Oil price slips on bulging U.S. crude stocks, ample global supplies
Oil prices weakened further on Wednesday as data showed a rise in U.S. crude inventories and record supplies in the rest of the world cast doubt over OPEC’s ability to cut output and tighten the market.
U.S. West Texas Intermediate (WTI)
North Sea Brent crude
Market players pointed to the American Petroleum Institute’s (API) U.S. inventory data, issued late on Tuesday, as weighing on prices. Not only did the report show crude oil stocks rose 897,000 barrels in the week to April 21, defying expectations of a 1.7 million barrel draw, but it also showed a large build in gasoline stocks, unusual for this time of the year.
“Should these figures be mirrored by the EIA, widespread concerns over stubbornly high OECD oil stocks will have been justified in what would be a setback to the global oil rebalancing process,” analysts at PVM said.
The U.S. Energy Information Administration (EIA) will issue its inventory data at 1430 GMT on Wednesday.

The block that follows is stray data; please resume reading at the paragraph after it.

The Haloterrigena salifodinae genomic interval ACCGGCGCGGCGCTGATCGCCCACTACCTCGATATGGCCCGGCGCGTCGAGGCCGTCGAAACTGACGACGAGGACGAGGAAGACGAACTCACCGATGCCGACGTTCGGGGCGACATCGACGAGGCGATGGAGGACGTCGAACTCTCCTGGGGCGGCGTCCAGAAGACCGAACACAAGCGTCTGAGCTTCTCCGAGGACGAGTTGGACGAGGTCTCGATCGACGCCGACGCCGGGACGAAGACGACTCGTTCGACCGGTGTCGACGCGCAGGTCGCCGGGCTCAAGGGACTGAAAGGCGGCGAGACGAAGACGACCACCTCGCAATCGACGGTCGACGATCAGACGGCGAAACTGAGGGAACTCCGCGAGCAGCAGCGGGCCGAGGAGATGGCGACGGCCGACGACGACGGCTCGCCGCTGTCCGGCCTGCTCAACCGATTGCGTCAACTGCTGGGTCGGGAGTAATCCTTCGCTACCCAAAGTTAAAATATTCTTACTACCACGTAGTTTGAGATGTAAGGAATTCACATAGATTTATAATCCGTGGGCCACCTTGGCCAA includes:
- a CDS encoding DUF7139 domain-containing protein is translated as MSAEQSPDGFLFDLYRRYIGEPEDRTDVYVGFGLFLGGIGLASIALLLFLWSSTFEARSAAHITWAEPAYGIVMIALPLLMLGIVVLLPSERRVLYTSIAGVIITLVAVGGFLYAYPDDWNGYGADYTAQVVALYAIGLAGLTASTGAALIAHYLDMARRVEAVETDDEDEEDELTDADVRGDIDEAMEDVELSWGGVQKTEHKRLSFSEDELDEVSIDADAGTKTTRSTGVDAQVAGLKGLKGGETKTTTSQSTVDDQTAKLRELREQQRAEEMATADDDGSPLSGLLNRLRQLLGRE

Both Brent and WTI prices pared losses and came close to flat after Saudi Energy Minister Khalid al-Falih said his country was interested in further talks between the Organization of the Petroleum Exporting Countries and non-OPEC producers to stabilise oil prices.
OPEC and a group of other producing countries, including Russia but excluding the United States, have pledged to cut output by 1.8 million barrels per day (bpd) during the first half of the year in order to rein in years of oversupply and prop up prices.
Yet prices have largely slumped this year as U.S. inventories remained brimming and global fuel supplies set new records, despite the pledges to cut output.
The average value of the Brent crude forward curve <0#LCO:> has fallen by over $5 per barrel since the start of the year, when an OPEC-led supply cut started.
The slump in Brent is a result of record crude oil volumes in circulation on ships around the world, despite the cuts.
Thomson Reuters Eikon shipping data showed 50 million bpd have been booked for shipment on tankers this month, up 10 percent since last December, contributing to rising stocks not just in the United States but in key markets like Japan.
Source: Reuters (By Sabina Zawadzki; Additional reporting by Henning Gloystein in Singapore)